"No I've only just arrived, we were in the process of exchanging the traditional greeting."
"Traditional greeting." Thront blinked three times in rapid succession. "I know all about that. Takes too long. Come on, boat’s all loaded. You can exchange your greeting in the cabin."
Sursha looked at Kal. "No we'll do it here; could you wait outside please."
"Impossible. Every second we waste counts against us; there is treasure to consider."
"Treasure?" Sursha pursed her lips. "What are you talking about?"
"We found a treasure map, someone stole it from us." Kal was still looking at the floor.
"It's no joke, Sursha," Thront said.
"We'll have to take a vote then," Sursha said. She arched her back and gently swept her foot in a ringing circle across the floor.
"Now or tomorrow," Thront said. "I vote now."
"I vote tomorrow." Sursha moved her hands over her bare belly and slowly up her torso; she was shaking her foot. "Kal?"
"To- to- I-, you see Sursh- there, there's this thing, and the hats and I made a prom-"
"Vote!" Sursha put down her belless foot.
"Wister stole Kal's reunion gift for you," Thront said. "We're going after him."
"Is that true?" Sursha said.
"Wister the Gurrd?" Sursha folded her arms over her chest. "How did you get involved with him, and how were you going to complete the rite without the gift."
"We-I- got caught up-"
"All questions will be answered at sea." Thront scooped up Sursha's baggage and rushed out the door.
There was a long and silent moment at the base of the stairs during which Kal examined his feet.
They drove to the pier without speaking.
"When we go on board," Sursha said as they debarked from the truck, "someone is going to tell me a story. And for their sake it had better be a good story." She gave Kal's tail a viscous little yank, cuffed Thront on the back his ocular case and walked up the gangplank.
Beyond the Leaning City
"That's it?" Sursha was seated on a coil of rope with her knees drawn up. They sat in the Siren's cabin; the little steamboat pitched and yawed as it crossed the choppy water; beyond the blue tinted canopy, the sky was a magenta canvas ornamented with the scintillating presence of four moons. Seawater splashed the exterior deck.
"And the Hats," Thront said. "You didn't mention the shameful hats."
Kal looked at Sursha; his stomach lurched. He spoke slowly; each enunciation sent a new wave of misery into his gut. "They. Made. Us, Wear. Shame-"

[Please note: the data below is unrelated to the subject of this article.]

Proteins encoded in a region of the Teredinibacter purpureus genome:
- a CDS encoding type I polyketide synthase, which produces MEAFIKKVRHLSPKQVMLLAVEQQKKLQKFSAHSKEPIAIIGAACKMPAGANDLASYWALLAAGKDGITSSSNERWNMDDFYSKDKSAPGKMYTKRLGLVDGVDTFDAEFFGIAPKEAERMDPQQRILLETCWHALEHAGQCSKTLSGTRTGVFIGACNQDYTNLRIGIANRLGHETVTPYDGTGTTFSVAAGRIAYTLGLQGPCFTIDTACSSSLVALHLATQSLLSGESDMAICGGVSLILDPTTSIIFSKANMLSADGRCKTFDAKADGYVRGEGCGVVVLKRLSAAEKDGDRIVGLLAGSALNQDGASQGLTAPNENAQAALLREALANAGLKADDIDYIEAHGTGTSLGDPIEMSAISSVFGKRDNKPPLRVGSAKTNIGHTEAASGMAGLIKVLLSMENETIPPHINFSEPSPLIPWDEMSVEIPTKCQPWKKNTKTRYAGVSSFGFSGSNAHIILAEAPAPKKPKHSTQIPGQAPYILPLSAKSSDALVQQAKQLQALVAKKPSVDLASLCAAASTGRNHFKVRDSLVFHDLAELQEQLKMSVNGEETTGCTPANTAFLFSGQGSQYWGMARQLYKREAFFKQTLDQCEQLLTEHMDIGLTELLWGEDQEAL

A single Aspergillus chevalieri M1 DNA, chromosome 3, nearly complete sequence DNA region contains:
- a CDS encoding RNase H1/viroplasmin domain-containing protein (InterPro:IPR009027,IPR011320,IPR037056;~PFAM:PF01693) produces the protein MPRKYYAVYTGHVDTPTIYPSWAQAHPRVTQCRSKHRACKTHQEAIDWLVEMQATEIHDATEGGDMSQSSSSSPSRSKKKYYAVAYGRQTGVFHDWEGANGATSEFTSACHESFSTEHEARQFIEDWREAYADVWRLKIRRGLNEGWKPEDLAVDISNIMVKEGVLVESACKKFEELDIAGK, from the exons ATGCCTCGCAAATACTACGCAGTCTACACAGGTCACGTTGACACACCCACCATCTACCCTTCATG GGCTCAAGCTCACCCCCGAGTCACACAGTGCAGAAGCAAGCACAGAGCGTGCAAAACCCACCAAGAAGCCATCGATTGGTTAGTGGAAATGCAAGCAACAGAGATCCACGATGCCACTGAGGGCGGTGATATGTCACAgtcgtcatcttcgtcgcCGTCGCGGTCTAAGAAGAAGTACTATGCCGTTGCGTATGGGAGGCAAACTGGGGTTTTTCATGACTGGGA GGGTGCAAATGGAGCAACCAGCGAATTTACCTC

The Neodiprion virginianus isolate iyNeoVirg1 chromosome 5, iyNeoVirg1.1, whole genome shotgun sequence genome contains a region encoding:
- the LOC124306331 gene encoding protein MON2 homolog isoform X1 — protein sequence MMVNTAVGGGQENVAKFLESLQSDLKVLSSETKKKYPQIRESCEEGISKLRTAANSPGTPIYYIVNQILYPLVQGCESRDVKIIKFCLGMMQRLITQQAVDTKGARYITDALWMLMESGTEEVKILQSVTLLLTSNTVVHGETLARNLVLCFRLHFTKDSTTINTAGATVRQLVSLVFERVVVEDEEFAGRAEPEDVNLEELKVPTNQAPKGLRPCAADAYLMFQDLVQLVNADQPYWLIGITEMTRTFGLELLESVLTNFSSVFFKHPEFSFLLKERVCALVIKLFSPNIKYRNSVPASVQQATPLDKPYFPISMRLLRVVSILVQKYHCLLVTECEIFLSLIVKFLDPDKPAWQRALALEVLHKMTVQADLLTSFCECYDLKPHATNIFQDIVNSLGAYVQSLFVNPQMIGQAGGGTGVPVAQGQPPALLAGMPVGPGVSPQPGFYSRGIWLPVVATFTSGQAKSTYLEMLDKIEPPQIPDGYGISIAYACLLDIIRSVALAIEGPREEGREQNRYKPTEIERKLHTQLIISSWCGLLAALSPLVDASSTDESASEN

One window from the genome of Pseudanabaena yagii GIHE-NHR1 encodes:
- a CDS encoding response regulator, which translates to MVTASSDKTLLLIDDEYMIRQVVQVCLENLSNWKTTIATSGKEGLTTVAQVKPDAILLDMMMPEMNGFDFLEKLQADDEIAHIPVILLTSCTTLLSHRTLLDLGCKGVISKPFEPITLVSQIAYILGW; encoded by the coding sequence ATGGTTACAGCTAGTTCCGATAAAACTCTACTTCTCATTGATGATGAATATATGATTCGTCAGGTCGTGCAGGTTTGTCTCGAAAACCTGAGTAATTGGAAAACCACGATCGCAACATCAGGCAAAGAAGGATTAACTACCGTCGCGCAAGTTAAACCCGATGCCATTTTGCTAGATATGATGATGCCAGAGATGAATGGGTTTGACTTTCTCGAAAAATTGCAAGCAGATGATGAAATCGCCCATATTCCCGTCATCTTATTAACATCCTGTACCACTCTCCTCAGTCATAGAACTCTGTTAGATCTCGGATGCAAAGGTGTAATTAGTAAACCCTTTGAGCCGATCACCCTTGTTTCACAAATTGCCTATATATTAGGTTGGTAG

"Oh, be quite," Sursha said. She turned to Thront. "What makes you so sure that it's a treasure map."
"The display image showed gold and Zorms, jewels; all sorts of loot."
"Has it occurred to you," Sursha looked out over the sea. "That this treasure is fairly well advertised."
"What do you mean?" Thront swiveled his neck, looked at her.
"That if it ever did exist, it probably doesn't now."
"Wister seems to think otherwise; he tried to kill us for it; and he resorted to trickery; debasing and-" Thront's knuckles went white on the wheel.
"Yes. Yes," Sursha said. "The shameful hats and all." She looked pointedly at Kal. "Tell me, how did you pay for the fuel and all the gear."
"That's another story," Thront said. He looked out to sea.
"Where'd you get the Zorms?" Sursha leaned close to him. "Don't tell me you took it from the treasury."
"Actually, your highness, we didn't touch the treasury. Wister paid for the whole thing," Thront said. "We broke into his shop and cleaned him out."
Kal laughed. He regained his composure for a moment and said. "Left the door to his shop wide open too; his neighbors will take what we didn't."
Sursha's ire faded a bit. She laughed. "How naughty of you," she said. Her face brightened and she tossed her hair and licked her lips. She turned to Thront. "You said something about the cabin?"
Thront jerked his thumb over his shoulder; "Back there- I even cleaned it for you. I'll sleep out here."
Sursha smiled. She turned to Kal, eager to take him in hand. Much to her dismay, he had ducked out the hatch, and was leaning over the side, retching into the sea.
Sursha released a huffing angry sigh and stalked back to the cabin, the gentle chime of her ankle bells drowned out by the roar of the sea.
The next two days passed without incident. Kal's seasickness gradually lost intensity, but left him weak and unfit for strenuous activity of any kind.
On their second morning out from port, the sky darkened with clouds; it continued to dim as the day wore on. The following sunset and dawn were lost to them; late that evening, the Siren entered a fog.
"The Sea of Mist, it really does exist" Thront said. He was hunched over the navigation wheel, attempting to plot their course northward.